Butler Brothers Building

St. Louis, Missouri

Client: Development Services Group

Size: 718,000 GSF

Before Costco, before Amazon, the Butler Brothers warehouse distribution building was constructed in 1906 as the modern wholesaler of its day. Sited just two blocks north of St. Louis Union Station, which at the time was one of the busiest rail hubs in the United States, the astounding 735,000 GSF building encompasses an entire city block in west downtown St Louis.

With reinforced concrete and load bearing brick masonry perimeter and fire walls, the full sprinklered building was at the top of its class for fire protection in warehousing. This robustness has led to the building’s ability to withstand the elements for over a century, despite being completely vacant for over two decades. This same robustness lead to much of the interior remaining unaltered over the years.

DSG charged Trivers with reawakening this sleeping giant with nearly 400 apartment units, in-building parking, retail, coworking, residential amenity that includes an expanded interior courtyard and a rooftop with pool and walking track. The design concept weaves the rich history of the Washington Ave garment district with the site’s history as the location of the 1st world chess championship held on the site in 1883, where Butler Brothers Building now stands.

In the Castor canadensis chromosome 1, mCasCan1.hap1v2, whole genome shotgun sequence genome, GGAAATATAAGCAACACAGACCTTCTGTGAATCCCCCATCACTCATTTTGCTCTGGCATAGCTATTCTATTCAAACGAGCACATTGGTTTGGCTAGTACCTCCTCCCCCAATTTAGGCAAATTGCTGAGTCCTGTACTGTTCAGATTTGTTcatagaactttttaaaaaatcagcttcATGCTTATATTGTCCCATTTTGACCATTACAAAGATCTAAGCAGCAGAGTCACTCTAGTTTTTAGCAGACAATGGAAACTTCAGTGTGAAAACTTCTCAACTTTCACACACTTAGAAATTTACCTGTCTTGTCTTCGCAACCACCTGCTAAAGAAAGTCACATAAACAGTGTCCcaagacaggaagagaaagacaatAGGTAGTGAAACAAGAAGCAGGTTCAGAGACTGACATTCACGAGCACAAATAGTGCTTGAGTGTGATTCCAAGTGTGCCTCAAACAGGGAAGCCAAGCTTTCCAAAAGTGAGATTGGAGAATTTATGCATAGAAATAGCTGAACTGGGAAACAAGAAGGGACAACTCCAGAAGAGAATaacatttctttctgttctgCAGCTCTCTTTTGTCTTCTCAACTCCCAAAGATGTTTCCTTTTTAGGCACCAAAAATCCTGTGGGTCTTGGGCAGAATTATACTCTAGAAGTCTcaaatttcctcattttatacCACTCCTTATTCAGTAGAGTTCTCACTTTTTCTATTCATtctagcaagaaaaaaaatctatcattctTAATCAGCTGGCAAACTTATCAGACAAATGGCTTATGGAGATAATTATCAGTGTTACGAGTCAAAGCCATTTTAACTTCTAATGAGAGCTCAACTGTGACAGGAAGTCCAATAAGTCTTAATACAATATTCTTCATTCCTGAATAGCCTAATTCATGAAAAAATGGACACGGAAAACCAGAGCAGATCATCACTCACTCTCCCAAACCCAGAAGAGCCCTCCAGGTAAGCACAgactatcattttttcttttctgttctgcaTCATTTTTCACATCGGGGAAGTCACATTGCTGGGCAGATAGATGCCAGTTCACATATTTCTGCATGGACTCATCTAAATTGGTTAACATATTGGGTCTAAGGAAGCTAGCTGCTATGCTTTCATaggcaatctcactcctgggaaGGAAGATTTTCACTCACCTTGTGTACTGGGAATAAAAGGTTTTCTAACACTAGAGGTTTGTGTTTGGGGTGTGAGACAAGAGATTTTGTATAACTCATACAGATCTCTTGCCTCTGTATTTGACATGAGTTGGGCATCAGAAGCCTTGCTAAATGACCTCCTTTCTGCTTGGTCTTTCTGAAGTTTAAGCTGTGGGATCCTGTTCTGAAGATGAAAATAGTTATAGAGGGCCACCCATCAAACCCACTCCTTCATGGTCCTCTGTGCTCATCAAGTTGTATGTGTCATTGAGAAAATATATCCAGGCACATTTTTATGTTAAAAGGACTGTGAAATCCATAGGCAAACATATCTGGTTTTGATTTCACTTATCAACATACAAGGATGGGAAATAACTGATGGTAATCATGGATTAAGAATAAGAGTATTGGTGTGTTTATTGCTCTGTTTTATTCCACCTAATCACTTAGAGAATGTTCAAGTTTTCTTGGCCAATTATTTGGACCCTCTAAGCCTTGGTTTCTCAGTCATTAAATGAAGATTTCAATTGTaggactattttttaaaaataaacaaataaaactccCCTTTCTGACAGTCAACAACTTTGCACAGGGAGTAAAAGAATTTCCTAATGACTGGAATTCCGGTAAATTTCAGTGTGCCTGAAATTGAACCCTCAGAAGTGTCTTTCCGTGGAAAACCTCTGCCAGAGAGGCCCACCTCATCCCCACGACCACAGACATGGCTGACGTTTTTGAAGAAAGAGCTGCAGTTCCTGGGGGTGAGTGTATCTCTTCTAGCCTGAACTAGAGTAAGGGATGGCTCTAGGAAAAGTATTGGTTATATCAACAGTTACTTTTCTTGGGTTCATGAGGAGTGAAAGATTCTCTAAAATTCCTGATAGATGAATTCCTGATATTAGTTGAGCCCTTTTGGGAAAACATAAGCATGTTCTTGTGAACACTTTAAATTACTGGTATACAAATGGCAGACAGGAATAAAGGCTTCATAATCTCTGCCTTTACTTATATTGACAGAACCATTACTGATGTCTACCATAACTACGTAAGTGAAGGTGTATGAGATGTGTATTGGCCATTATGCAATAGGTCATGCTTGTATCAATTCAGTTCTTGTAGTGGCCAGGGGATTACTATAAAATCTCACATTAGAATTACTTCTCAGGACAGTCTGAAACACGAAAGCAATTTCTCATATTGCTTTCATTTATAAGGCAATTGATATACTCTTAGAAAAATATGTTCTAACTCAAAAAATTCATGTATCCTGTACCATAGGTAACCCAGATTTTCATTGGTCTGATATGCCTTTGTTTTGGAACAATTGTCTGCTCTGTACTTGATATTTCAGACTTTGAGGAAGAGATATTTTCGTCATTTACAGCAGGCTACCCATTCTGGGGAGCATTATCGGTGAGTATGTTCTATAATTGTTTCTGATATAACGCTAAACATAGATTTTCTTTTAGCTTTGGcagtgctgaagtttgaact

The building is reorganized along a dominant east-west axial spine, connecting 17th street through the building to a new lobby, courtyard, and connecting through the historic lobby to the west out to 18th street one story below. Amenity spaces and units are orientated around this new axial connection, reactivating the building from the inside out. Historic elements are highlighted, celebrated, and accommodated to elevate the history of the building while adaptively reusing the structure for its next generation of life.

By reusing this enormous concrete and masonry structure, the embodied carbon put into this building nearly 120 years ago is equivalent to carbon sequestration of nearly 16 of St. Louis’ Forest Park. Again, reinforcing the concept that one of the most sustainable practices is to adaptivity reuse our existing building stock to preserve not only our history but our planet too.